What Is an Authorized Amount?

Authorized amount explained in less than 4 minutes

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A man uses his debit card to pay at a restaurant.

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An authorized amount is the amount of money in a customer’s bank account that a merchant may place on hold using the customer’s credit or debit card when it is presented for purchase.

Definition and Example of an Authorized Amount

An authorized amount is the dollar amount placed on hold in your bank account when you use a credit or debit card linked to that bank account to make a purchase. The merchant does this to ensure that your card can be used to make the purchase.

  • Alternate name: Merchant authorization

For example, if you are making a credit card purchase at the grocery store for $100, the store will place a hold for $100 with your credit card issuer. In this example, the authorized amount is $100.

How Does an Authorized Amount Work?

When you make a purchase with a debit or credit card, the merchant you are purchasing from requests authorization from the card issuer to confirm that the card you are using is active and that you have the credit limit (in the case of a credit card transaction) or funds available (in the case of a debit card transaction) to complete the purchase.

After this authorization is made, your available amount to spend on your card is reduced by the authorized amount, even though the transaction has not been settled yet. The authorized amount will appear as a pending transaction in your account activity until settlement occurs.

If the merchant is unable to authorize the necessary amount, the purchase will be declined.

In most cases, the authorized amount is equal to the amount of your purchase, but there are some circumstances where these amounts may be different.


If you use a debit card and have an authorized amount placed on the account linked to your card, it may show up as a pending charge on your account history. When the amount is finalized, it will show up as a debit.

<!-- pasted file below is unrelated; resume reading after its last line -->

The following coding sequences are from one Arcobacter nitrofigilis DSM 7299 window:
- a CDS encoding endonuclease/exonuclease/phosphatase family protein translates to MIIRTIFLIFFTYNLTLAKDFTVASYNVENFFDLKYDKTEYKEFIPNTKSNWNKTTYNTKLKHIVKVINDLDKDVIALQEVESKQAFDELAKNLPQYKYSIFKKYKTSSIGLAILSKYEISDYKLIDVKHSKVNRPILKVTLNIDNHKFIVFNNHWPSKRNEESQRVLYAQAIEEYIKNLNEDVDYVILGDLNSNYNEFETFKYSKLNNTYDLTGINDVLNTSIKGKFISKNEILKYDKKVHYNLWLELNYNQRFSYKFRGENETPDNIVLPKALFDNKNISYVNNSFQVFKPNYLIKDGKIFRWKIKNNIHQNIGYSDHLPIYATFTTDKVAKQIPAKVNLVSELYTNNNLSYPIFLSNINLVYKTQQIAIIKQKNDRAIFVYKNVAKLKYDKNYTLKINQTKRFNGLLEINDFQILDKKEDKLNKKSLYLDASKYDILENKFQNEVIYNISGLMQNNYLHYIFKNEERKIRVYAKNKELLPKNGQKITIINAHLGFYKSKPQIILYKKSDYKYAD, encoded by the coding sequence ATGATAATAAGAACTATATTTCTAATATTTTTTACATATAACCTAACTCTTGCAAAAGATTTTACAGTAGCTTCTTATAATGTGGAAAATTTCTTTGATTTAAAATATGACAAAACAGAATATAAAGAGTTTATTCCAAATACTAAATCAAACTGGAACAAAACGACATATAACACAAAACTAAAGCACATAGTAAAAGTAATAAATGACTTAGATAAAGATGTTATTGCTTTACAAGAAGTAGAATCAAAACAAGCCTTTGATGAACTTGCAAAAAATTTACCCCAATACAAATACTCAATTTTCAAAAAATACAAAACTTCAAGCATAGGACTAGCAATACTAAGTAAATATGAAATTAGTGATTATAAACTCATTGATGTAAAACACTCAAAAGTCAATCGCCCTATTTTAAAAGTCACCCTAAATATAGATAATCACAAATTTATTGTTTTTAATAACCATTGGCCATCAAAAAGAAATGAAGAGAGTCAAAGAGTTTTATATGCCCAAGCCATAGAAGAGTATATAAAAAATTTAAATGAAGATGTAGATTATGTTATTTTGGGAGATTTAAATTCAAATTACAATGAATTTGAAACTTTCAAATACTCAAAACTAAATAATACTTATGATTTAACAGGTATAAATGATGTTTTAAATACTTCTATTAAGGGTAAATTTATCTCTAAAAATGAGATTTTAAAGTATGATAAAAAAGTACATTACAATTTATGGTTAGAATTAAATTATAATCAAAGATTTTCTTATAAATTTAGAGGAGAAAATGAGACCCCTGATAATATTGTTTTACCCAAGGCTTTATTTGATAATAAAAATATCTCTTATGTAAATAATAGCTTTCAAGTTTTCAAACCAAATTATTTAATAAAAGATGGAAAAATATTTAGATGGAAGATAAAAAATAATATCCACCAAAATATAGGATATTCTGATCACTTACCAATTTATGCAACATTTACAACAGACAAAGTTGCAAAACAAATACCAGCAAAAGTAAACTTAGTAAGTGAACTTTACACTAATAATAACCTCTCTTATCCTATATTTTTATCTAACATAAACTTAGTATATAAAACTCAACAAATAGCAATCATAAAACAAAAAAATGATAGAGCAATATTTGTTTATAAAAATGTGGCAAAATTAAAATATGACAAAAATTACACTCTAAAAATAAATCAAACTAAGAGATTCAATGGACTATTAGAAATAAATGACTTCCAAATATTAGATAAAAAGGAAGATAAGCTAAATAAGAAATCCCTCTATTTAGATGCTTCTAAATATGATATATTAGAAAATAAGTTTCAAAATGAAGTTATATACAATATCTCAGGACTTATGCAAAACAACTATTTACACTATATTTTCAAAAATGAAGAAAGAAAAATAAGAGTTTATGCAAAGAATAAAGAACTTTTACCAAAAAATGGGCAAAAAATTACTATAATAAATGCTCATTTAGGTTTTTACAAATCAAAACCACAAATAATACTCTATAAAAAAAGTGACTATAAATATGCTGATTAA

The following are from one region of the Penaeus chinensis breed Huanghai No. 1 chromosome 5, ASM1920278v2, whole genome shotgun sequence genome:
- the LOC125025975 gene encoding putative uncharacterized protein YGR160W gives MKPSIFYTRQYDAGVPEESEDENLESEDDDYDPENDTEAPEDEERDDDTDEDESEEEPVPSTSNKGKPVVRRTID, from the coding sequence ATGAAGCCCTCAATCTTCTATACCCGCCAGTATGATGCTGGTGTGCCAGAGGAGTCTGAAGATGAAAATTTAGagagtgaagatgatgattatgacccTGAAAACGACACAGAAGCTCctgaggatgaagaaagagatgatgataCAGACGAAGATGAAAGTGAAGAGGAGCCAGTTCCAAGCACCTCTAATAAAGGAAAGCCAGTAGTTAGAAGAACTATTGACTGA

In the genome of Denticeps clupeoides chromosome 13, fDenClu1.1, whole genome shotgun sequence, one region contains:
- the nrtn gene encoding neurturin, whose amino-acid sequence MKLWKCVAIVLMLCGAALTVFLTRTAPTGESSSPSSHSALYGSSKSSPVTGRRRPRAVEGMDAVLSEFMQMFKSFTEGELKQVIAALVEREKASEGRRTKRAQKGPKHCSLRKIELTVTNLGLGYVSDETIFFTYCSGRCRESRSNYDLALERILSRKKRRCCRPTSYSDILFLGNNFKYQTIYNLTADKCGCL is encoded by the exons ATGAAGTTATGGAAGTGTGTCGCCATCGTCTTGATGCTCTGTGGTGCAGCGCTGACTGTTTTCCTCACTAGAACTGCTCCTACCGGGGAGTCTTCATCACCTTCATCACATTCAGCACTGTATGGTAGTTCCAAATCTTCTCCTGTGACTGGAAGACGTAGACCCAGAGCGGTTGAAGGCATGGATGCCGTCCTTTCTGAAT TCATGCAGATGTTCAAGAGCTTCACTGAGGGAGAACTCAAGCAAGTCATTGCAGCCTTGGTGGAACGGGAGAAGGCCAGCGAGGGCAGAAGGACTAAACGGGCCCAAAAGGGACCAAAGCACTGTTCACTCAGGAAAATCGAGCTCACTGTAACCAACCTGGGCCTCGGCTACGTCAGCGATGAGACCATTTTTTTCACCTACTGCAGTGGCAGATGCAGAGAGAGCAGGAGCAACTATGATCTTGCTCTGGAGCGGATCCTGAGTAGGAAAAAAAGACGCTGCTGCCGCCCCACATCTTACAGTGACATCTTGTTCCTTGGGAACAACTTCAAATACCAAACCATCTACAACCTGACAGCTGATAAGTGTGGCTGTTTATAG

Types of Authorized Amounts

While most authorized amounts are equal to the actual amount of the purchase, it is common for the authorized amount in certain kinds of transactions to differ from the final purchase amount.

Restaurant Authorized Amount

When you pay with a debit or credit card at a restaurant, you review the receipt showing your subtotal and sales tax and then provide your card to the server or cashier to run your card for this amount.

At this point, the restaurant does not know how much you will tip, so they may authorize the amount of your subtotal plus tax plus an additional 20% tip tolerance to ensure that your card will not be declined when you add the tip amount after your card has been run.

Whether a restaurant can authorize a tip tolerance may depend on the card issuer. For example, Mastercard does not permit a tip tolerance on in-person restaurant card transactions but does permit it for card-not-present card transactions at U.S. restaurants, such as if a customer orders delivery through an app and wants to tip the driver.

Gas Station Pump Authorized Amount

When you pay with a debit or credit card at a gas station pump, there is no way for the station to know exactly how much gas you are going to pump.

As a result, some gas stations may authorize an amount as high as $100 to ensure that your card will be able to cover the transaction.

On the other hand, some gas stations simply authorize a nominal amount such as $1 just to ensure that your card is working.


The authorized amount at some merchants, such as gas stations, may stay on your account history for up to three days until the actual amount reaches your card issuer.

Hotel Authorized Amount

When you check into a hotel, the hotel may not only request authorization for the amount of your room fees and taxes but also for an estimate of any incidental fees you will incur during your stay.

Key Takeaways

  • When you use your credit or debit card to make a purchase, the merchant will place a hold for a certain amount with your card issuer in order to ensure that your card is able to be used for the transaction. This amount is known as the authorized amount.
  • The authorized amount is typically equal to the amount of your purchase, but it may be different than your final purchase amount if this amount is not known when your card is presented.
  • Restaurants, gas stations, and hotels are examples of merchants at which the authorized
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  1.  First Interstate Bank. "Personal Debit/ATM Cards. Why Are Some Pending Debit Card Transaction Amounts Different Than the Actual Amount?" Accessed Sept. 22, 2021.

  2. East Texas Professional Credit Union. "Preauthorization Holds—Frequently Asked Questions," Page 2. Accessed Sept. 22, 2021.

  3. East Texas Professional Credit Union. "Preauthorization Holds—Frequently Asked Questions." Accessed Sept. 22, 2021.

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